The online auction house ARTIANA, a well-known platform based in Dubai, will now expand its activities and offer a one-of-a-kind service on the market right now – their Fine Art Finance service.
Announced just ahead of their November 2018 sale of South Asian art, it is an art finance advisory division that will specialize in financing solution to both buyers in their auctions and those who can borrow against blue-chip Indian artworks. By financing their purchases at Artiana auctions, clients can take advantage of opportunity buys and schedule a delayed or installment payment on their acquisitions based on their cash flows. By leveraging existing artworks, our clients optimize the use and enjoyment of their collection, while unlocking equity and allowing further portfolio diversification.
We talk to ARTIANA’s founder Lavesh Jagasia about the importance of such service being available within the field of Indian art and its market, as well as what it could mean for all sides of the sales.
The ARTIANA Fine Art Finance
Widewalls: What brought the creation of the ARTIANA Fine Art Finance on? How did it come to be?
Lavesh Jagasia: ARTIANA Fine Art Finance will assist us in increasing our clients and broadening the collector base of Indian art. Being a part of the Indian art sphere for the last 3 decades, I have experienced the effects that lack of liquidity has on this market just as it does on any other asset class. There are many times that works are sold in auctions for attractive prices, and end buyers are unable to take advantage of these situations as they would have not planned such purchases. With other collectors already holding significant portions of their net-worth in Indian art and unable to sell it quickly or leverage it when required, it limits their investments in this sphere due to the illiquid nature of this asset class.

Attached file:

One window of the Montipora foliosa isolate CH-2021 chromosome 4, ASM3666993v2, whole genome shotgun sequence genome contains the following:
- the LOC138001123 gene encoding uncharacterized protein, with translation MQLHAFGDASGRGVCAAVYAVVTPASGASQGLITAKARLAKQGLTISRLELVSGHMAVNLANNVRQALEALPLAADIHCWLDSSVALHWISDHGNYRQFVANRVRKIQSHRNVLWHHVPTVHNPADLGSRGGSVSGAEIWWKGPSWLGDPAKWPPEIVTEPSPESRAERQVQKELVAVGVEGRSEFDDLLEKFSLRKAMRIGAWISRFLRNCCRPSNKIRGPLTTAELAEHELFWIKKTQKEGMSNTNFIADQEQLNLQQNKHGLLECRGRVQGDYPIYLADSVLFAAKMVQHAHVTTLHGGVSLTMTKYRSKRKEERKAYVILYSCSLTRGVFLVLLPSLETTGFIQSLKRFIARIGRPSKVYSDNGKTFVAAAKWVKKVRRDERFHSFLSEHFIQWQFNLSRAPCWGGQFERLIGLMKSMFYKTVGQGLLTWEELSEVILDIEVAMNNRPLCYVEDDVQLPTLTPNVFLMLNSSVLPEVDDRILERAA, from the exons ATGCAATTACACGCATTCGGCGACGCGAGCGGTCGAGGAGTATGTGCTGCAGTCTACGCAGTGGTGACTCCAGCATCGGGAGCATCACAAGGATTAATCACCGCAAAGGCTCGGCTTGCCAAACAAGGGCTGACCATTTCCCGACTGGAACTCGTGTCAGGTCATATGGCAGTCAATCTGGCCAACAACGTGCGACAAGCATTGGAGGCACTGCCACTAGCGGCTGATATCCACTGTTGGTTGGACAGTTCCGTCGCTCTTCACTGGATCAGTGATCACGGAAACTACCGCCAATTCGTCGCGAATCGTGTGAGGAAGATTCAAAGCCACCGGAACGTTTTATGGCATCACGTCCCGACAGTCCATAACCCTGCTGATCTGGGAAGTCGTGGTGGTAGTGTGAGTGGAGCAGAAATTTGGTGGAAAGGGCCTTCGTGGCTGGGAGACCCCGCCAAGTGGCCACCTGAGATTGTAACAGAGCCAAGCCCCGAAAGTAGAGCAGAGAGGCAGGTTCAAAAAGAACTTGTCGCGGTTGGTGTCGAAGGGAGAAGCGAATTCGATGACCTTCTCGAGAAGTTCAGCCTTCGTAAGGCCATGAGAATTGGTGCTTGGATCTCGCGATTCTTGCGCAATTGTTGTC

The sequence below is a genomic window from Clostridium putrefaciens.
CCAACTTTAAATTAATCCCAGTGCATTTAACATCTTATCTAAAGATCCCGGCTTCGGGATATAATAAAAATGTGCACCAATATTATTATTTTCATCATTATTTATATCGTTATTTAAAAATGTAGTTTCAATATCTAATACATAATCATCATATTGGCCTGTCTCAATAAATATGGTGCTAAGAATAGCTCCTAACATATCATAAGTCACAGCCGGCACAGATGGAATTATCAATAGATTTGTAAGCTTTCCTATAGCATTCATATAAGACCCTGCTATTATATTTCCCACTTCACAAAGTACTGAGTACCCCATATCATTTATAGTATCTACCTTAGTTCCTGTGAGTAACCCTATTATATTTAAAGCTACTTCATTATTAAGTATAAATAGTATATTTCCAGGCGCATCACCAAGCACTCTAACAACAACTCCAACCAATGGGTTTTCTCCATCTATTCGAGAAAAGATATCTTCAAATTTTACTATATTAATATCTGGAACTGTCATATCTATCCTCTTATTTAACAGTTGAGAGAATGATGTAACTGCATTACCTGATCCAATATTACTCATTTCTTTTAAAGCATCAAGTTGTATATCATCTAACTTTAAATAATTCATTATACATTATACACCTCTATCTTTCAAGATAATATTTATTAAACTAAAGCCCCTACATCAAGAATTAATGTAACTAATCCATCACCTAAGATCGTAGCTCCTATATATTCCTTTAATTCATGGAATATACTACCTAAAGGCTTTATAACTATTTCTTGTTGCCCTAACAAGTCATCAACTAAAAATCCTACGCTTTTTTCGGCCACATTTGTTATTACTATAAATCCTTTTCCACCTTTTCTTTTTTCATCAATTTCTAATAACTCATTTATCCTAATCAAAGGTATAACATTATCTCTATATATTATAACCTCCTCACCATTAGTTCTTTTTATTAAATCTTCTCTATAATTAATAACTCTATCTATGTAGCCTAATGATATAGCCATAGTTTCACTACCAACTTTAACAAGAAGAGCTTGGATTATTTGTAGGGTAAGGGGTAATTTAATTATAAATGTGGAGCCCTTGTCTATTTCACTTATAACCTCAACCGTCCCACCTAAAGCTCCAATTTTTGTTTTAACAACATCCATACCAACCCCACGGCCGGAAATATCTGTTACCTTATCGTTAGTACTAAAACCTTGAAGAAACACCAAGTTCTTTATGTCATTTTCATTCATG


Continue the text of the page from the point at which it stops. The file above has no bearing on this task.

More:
By introducing our FlexiPay ‘Bid Now Pay Later’ facility in our auctions and offering bespoke finance solutions for blue-chip Indian art, we will address these issues resulting in deeper penetration of the market.
Widewalls: How does the service you’d be providing differ between the buyers and those who borrow against blue-chip Indian artworks?